Disappointing to here that sodium chromoglycate wont counter saliclyate sensitivity. Practically all fruits cause tingling sensation, headaches and pelvic pain instantaneously after consuming them. I'm missing out on vitamins because of that but what to do I would like to reduce the pain and discomfort so have to make those sacrifices. This is my story at the moment. Any suggestions
 
 
Answered by Dr. Sujoy Khan 7 hours later
Hello,

Thanks for the follow up.

1. A few people have reported being on the anti-candida diet with varying degrees of success, so it is a very individual thing and although the best suggestion would be as normal, a diet as possible you can try to avoid the 'worst' foods on your list.
Try to introduce the food that caused the 'least' symptoms according to your knowledge, and start introducing others slowly. I would recommend introducing one food item a week.

2. There is a blood test available for mastocytosis and you get it done through a GP through an Allergist/Immunologist. The test is mast cell tryptase levels in peripheral blood (you do not have to undergo an overnight fast). High levels would suggest a degree of mastocytosis and if gut biopsies were done before, the pathologist can stain for tryptase/mast cell markers.

I hope I was of some help. Hope I answered all your questions. Please use any answer clarification before closing and rating this answer. I will be happy to explain or expand on any issue you may have.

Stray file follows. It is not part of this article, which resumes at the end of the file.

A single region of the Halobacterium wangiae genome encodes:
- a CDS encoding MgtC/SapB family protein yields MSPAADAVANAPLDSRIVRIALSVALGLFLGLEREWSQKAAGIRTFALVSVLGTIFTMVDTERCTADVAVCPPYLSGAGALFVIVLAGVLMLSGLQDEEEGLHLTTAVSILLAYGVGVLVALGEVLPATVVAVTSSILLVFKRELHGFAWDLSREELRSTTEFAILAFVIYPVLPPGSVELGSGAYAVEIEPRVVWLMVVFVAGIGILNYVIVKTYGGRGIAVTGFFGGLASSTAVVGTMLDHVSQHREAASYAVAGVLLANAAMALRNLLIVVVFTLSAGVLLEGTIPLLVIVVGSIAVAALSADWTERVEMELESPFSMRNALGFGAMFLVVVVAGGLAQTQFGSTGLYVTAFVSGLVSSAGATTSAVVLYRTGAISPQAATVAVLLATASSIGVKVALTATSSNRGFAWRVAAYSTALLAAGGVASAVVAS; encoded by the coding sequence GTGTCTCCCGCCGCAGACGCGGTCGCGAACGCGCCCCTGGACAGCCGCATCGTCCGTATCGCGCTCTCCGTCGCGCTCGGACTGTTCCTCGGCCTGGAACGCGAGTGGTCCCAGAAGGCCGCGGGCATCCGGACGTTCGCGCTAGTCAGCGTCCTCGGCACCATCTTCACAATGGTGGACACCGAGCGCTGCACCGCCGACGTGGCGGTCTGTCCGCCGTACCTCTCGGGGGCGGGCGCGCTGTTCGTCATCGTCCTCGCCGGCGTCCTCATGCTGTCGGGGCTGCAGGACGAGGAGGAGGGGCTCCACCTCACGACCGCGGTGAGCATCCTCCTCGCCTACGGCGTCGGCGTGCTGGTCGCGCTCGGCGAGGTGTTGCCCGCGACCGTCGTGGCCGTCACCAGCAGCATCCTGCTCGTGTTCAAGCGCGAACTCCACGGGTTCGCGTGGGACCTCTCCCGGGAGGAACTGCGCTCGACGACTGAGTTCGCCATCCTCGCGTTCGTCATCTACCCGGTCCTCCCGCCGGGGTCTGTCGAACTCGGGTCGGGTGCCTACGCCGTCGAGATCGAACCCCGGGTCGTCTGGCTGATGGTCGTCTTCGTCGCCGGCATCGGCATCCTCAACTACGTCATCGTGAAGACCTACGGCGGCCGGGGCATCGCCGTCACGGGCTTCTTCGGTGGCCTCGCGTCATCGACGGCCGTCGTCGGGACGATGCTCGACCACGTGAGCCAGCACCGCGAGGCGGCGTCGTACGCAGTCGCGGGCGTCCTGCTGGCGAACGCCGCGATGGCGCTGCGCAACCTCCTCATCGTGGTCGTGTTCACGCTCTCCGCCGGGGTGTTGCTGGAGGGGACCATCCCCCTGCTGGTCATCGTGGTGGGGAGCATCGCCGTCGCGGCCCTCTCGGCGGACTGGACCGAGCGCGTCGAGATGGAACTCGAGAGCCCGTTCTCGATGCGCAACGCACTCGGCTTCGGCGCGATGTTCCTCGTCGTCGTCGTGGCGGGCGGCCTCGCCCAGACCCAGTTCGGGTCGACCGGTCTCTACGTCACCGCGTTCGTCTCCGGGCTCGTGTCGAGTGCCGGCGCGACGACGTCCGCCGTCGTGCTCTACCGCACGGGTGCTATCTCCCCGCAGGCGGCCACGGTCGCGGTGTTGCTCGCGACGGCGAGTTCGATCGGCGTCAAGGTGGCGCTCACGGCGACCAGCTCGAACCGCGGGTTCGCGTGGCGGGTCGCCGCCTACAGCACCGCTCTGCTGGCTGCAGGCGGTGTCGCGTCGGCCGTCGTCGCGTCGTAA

Best Wishes.
Above answer was peer-reviewed by
 
Follow-up: Getting pain in pelvic and tingling sensation in forehead. MRI scan normal. What should I do? 4 hours later
Hi there

Thanks for your answer and your suggestions.

A couple of questions, I have done colonoscopy but I dont remember doing gut biopsies. Do you recommend I do gut biopsies along with the blood test for mastocytosis. If there is a mastocytosis disorder then what is the solution, do I need to take drugs and which ones to counter the disorder.

If it is a mast cell disorder then could sodium chromoglycate help in alleviating the symptoms? What is the difference between ketotifen and sodium chromoglycate and which one is better?

Do you think the gas problems, crampy pain in the pelvic, allergy rhinitis and instantaneous reactions to food could suggest a mast cell disorder. I know you mentioned salicylate sensitivity. But could the problem be deeper then that?
The crampy pain on the left side in the lower abdomen/pelvic/hip area can also occur instantaneously. Like the other day I was having an XXXXXXX and within minutes I started feeling crampy. Definitely sounds like food allergy and you are probably right in concluding that it could be salicylate sensitivity. The point is whether this is a mast cell disorder as well

Thanks
XXXXXXX

 
 
Answered by Dr. Sujoy Khan 10 hours later
Hello,

Mast cell disorders have varying presentations as there are several types of mast cell disorders (includes pelvic pain, severe 'allergic' reactions to foods, pollens, insect stings etc). The first test would be the blood test for mast cell tryptase. If normal, it excludes a systemic mastocytosis that involves various organs like gut, liver, spleen, bone marrow etc.

Gut mastocytosis can be definitely said on colonic biopsies but the tissue needs to be specifically stained to know if there is a problem. Occasionally mast cell numbers are easily identified and the cause then ascertained.